Regarding the other point, yes, the Mayor is free to discuss whatever issues he sees fit to discuss. I'd just rather he did that in his own time, rather than during time paid for by taxpayers' money. Now he's no longer Mayor, he can say whatever the hell he wants, I don't care. But whilst Mayor, he should have focused on London, and not on the wider world.
Well, Britain did invade Ireland, occasionally massacre them, substantially deny them property rights, persecuted their religion watched in relative disinterest as a million or more starved while grain was exported *out*, and more. You're quite right it wasn't worse than the Holocaust, but it's not quite the total mismatch you might suggest.
Was he racist to the Reuben brothers? Anti-immigration, and even then only mildly. But there's no specific anti-semitism.
Against Finegold, he first mentioned the Germans before he knew the journalist was Jewish. The contextual thrust of his complaint was: "It's nothing to do with you because your paper is a load of scumbags and reactionary bigots... Well, work for a paper that doesn't have a record of supporting fascism." Frankly, if the journalist hadn't been Jewish, no-one would have batted an eyelid.
Let's face it. This the man who called the US Ambassador a "chiselling crook" or something like it, and said he'd celebrate if the Saudi royal family were strung up by their people. He has a long history of handing out offensive - sometimes grossly offensive - comments against people whose politics he hasn't liked.
These are all grossly tenuous accusations, which have been inflated and stripped of context to make an ad hominem attack.
Oh, also, what exactly has he done during his time in office to "combat racism and intolerance" apart from putting his name to other peoples' good ideas and trying to claim credit for them himself?
Edited at 2008-05-07 03:00 pm (UTC)
Ken Livingstone has been a major public figure for 25 years. His record over that time against prejudice is VAST - speaking at rallies, supporting anti-racism groups, gay rights groups, and women's rights groups.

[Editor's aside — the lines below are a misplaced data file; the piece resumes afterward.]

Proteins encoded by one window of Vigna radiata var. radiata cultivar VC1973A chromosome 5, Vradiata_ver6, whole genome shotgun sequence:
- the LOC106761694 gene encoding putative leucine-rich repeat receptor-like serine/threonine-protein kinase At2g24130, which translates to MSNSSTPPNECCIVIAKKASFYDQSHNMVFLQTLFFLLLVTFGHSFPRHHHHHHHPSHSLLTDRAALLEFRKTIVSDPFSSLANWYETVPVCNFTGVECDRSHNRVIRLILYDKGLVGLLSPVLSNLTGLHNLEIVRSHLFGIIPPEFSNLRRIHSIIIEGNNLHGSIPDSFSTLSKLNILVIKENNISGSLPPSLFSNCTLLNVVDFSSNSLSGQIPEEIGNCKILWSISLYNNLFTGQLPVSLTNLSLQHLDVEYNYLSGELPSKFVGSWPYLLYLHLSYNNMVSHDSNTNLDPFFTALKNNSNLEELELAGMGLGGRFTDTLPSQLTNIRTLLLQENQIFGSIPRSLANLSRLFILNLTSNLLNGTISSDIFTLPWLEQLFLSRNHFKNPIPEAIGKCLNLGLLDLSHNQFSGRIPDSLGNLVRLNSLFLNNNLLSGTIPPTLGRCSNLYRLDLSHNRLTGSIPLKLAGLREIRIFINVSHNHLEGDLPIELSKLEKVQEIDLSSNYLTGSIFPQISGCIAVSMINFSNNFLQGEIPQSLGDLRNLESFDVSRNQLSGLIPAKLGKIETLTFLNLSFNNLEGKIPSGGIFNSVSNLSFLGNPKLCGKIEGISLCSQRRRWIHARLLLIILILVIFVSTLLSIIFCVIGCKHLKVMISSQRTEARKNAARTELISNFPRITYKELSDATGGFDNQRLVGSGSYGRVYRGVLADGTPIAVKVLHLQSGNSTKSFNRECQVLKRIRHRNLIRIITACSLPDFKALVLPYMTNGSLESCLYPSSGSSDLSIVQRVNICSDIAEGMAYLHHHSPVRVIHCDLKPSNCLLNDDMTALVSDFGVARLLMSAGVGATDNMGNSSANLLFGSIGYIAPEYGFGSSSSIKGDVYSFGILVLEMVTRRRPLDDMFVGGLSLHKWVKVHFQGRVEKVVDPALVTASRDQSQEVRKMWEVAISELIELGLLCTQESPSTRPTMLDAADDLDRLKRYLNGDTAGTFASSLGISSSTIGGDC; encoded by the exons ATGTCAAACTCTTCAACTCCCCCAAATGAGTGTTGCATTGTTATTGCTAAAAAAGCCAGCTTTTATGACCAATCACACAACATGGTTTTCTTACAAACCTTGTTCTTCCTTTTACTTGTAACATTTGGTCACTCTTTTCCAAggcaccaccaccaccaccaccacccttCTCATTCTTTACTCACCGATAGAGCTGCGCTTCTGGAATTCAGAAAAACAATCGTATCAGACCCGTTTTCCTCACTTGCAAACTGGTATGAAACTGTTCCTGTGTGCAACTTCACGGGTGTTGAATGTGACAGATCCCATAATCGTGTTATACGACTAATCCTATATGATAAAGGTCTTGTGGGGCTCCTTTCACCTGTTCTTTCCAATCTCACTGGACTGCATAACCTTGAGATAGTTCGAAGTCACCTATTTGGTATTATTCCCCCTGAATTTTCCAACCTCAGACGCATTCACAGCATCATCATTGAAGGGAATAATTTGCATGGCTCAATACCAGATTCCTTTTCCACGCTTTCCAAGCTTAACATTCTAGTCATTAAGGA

As mayor, he had a notable anti-racism unit; he set up anti-racism festivals like Rise; he had an anti-racism unit; he battled Islamophobia, even before the London bombings; he initiated the precursor that contributed to the eventual Civil Partnerships law; he's always battled the BNP.
Whether Livingstone originated some of these is irrelevant. He was the man who could choose to do or not do, and he chose to enact anti-racism measures. To strip him of credit on the basis you claim is like saying Brown never ran the economy as chancellor, he just signed off on what economists recommended and civil servants implemented.
He's got one the finest anti-bigotry records of any politician in the whole country. To say otherwise is to be utterly unaware of what he's been doing over the last few decades.
You said in your previous message that "he has a long history of handing out offensive - sometimes grossly offensive - comments against people whose politics he hasn't liked."
How does that fit into "one of the finest anti-bigotry records of any politician in the whole country"?
Maybe I'm being cynical, but I would suggest that his anit-racism drive has been a more recent development in his career, and is largely connected to his need to win over the large Muslim vote in order to maintain his position as Mayor. He's been selective with his anti-racism policies, and that, for me, proves what a fraud he has been.
I should probably add that I'm Jewish, and I can't think of any other mainstream politician, except maybe George Galloway, who has offended myself and my community as frequently as Ken has done.
It's easy to be offensive and not bigotted. You can simply call someone a c*nt, for instance. His campaign of anti-racism has gone back well before he was mayor - That's the way it is, it's not a new development. And how has he been 'selective'? Who has he not stood up for? Most minorities think he's stood up for them. He's certainly stood up for the Jews when necessary:
'As mayor, I have pressed for police action over anti-semitic attacks at the highest level, and my administration has backed a series of initiatives of importance to the Jewish community, including hosting the Anne Frank exhibition at City Hall and measures to ensure the go-ahead for the north London eruv.'
'Henry Grunwald, president of the Board of Deputies of British Jews, accepted on these pages that "Ken is sincere when he states that he regards the Holocaust as the worst crime of the last century"'
'Throughout the 1970s, I worked happily with the Board of Deputies in campaigns against the National Front.'
Look, this is going to be insensitive of me, but... I appreciate Livingstone has offended the Jewish community, and I think he should have apologised for the Finegold comment. But suggesting he's anti-semitic and has not been an honest fighter against bigotry of any stripe for decades is just bullshit with no basis in evidence, but with the backing of a lot of hype from Livingstone's political enemies. Sorry.
We'll have to agree to disagree then, because from my point of view, suggesting that he's not anti-semitic, and suggesting that his anti-racism measures are anything other than token gestures aimed at appeasing those groups that he routinely offends is bullshit with no basis in evidence either.
His "campaign of anti-racism" may have gone back long before he was Mayor, but so have the bigotted comments. His opposition to the National Front helped him to win votes in the 1970s from the Hindu and Muslim voters, and his recent anti-racism measures (like organising a music festival... well done him) have served the same purpose. Ken cares for Ken and only Ken, and that has always been the case. I'm so ecstatic that he's gone.